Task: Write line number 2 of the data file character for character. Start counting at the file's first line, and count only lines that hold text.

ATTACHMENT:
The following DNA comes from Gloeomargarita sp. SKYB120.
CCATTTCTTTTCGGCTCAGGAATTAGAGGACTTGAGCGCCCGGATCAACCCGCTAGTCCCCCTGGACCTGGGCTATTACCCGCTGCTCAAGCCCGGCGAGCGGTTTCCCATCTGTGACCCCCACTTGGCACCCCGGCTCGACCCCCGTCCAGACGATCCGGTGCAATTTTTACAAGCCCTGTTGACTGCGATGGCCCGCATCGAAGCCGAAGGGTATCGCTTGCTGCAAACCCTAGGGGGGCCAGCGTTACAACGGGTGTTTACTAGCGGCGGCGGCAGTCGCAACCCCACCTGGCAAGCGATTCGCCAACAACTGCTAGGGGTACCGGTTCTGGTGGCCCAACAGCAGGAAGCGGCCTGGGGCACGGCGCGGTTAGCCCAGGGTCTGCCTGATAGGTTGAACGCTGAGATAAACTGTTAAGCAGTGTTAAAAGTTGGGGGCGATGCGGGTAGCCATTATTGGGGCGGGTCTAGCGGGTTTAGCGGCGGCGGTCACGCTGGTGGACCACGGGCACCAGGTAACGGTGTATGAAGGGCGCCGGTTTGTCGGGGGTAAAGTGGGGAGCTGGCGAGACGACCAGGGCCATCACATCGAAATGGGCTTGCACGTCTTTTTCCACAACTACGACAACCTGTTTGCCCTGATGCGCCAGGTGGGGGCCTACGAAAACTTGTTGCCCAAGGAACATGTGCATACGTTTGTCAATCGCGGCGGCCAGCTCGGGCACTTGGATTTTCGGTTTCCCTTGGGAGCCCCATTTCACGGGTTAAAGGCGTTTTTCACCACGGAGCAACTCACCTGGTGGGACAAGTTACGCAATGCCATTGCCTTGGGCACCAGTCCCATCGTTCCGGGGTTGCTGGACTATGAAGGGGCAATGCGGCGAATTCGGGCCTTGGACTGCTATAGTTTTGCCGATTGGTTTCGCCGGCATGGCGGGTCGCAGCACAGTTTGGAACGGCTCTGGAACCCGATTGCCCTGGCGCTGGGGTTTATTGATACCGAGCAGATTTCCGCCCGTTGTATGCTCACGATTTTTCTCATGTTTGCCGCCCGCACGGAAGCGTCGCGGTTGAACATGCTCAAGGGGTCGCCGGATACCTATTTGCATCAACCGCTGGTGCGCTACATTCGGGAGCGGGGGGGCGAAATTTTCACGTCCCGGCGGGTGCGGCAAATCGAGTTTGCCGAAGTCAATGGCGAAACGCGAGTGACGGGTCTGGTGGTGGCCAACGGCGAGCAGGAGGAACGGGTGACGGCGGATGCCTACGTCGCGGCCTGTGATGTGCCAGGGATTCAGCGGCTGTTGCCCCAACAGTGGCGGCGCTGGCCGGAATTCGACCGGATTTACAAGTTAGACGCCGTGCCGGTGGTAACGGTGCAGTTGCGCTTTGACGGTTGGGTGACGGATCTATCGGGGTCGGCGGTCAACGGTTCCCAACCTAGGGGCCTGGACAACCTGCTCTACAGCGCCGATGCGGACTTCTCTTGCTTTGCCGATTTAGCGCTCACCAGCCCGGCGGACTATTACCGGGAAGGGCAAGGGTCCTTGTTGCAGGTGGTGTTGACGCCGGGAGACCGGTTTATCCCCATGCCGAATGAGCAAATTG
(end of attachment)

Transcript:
CCATTTCTTTTCGGCTCAGGAATTAGAGGACTTGAGCGCCCGGATCAACCCGCTAGTCCCCCTGGACCTGGGCTATTACCCGCTGCTCAAGCCCGGCGAGCGGTTTCCCATCTGTGACCCCCACTTGGCACCCCGGCTCGACCCCCGTCCAGACGATCCGGTGCAATTTTTACAAGCCCTGTTGACTGCGATGGCCCGCATCGAAGCCGAAGGGTATCGCTTGCTGCAAACCCTAGGGGGGCCAGCGTTACAACGGGTGTTTACTAGCGGCGGCGGCAGTCGCAACCCCACCTGGCAAGCGATTCGCCAACAACTGCTAGGGGTACCGGTTCTGGTGGCCCAACAGCAGGAAGCGGCCTGGGGCACGGCGCGGTTAGCCCAGGGTCTGCCTGATAGGTTGAACGCTGAGATAAACTGTTAAGCAGTGTTAAAAGTTGGGGGCGATGCGGGTAGCCATTATTGGGGCGGGTCTAGCGGGTTTAGCGGCGGCGGTCACGCTGGTGGACCACGGGCACCAGGTAACGGTGTATGAAGGGCGCCGGTTTGTCGGGGGTAAAGTGGGGAGCTGGCGAGACGACCAGGGCCATCACATCGAAATGGGCTTGCACGTCTTTTTCCACAACTACGACAACCTGTTTGCCCTGATGCGCCAGGTGGGGGCCTACGAAAACTTGTTGCCCAAGGAACATGTGCATACGTTTGTCAATCGCGGCGGCCAGCTCGGGCACTTGGATTTTCGGTTTCCCTTGGGAGCCCCATTTCACGGGTTAAAGGCGTTTTTCACCACGGAGCAACTCACCTGGTGGGACAAGTTACGCAATGCCATTGCCTTGGGCACCAGTCCCATCGTTCCGGGGTTGCTGGACTATGAAGGGGCAATGCGGCGAATTCGGGCCTTGGACTGCTATAGTTTTGCCGATTGGTTTCGCCGGCATGGCGGGTCGCAGCACAGTTTGGAACGGCTCTGGAACCCGATTGCCCTGGCGCTGGGGTTTATTGATACCGAGCAGATTTCCGCCCGTTGTATGCTCACGATTTTTCTCATGTTTGCCGCCCGCACGGAAGCGTCGCGGTTGAACATGCTCAAGGGGTCGCCGGATACCTATTTGCATCAACCGCTGGTGCGCTACATTCGGGAGCGGGGGGGCGAAATTTTCACGTCCCGGCGGGTGCGGCAAATCGAGTTTGCCGAAGTCAATGGCGAAACGCGAGTGACGGGTCTGGTGGTGGCCAACGGCGAGCAGGAGGAACGGGTGACGGCGGATGCCTACGTCGCGGCCTGTGATGTGCCAGGGATTCAGCGGCTGTTGCCCCAACAGTGGCGGCGCTGGCCGGAATTCGACCGGATTTACAAGTTAGACGCCGTGCCGGTGGTAACGGTGCAGTTGCGCTTTGACGGTTGGGTGACGGATCTATCGGGGTCGGCGGTCAACGGTTCCCAACCTAGGGGCCTGGACAACCTGCTCTACAGCGCCGATGCGGACTTCTCTTGCTTTGCCGATTTAGCGCTCACCAGCCCGGCGGACTATTACCGGGAAGGGCAAGGGTCCTTGTTGCAGGTGGTGTTGACGCCGGGAGACCGGTTTATCCCCATGCCGAATGAGCAAATTG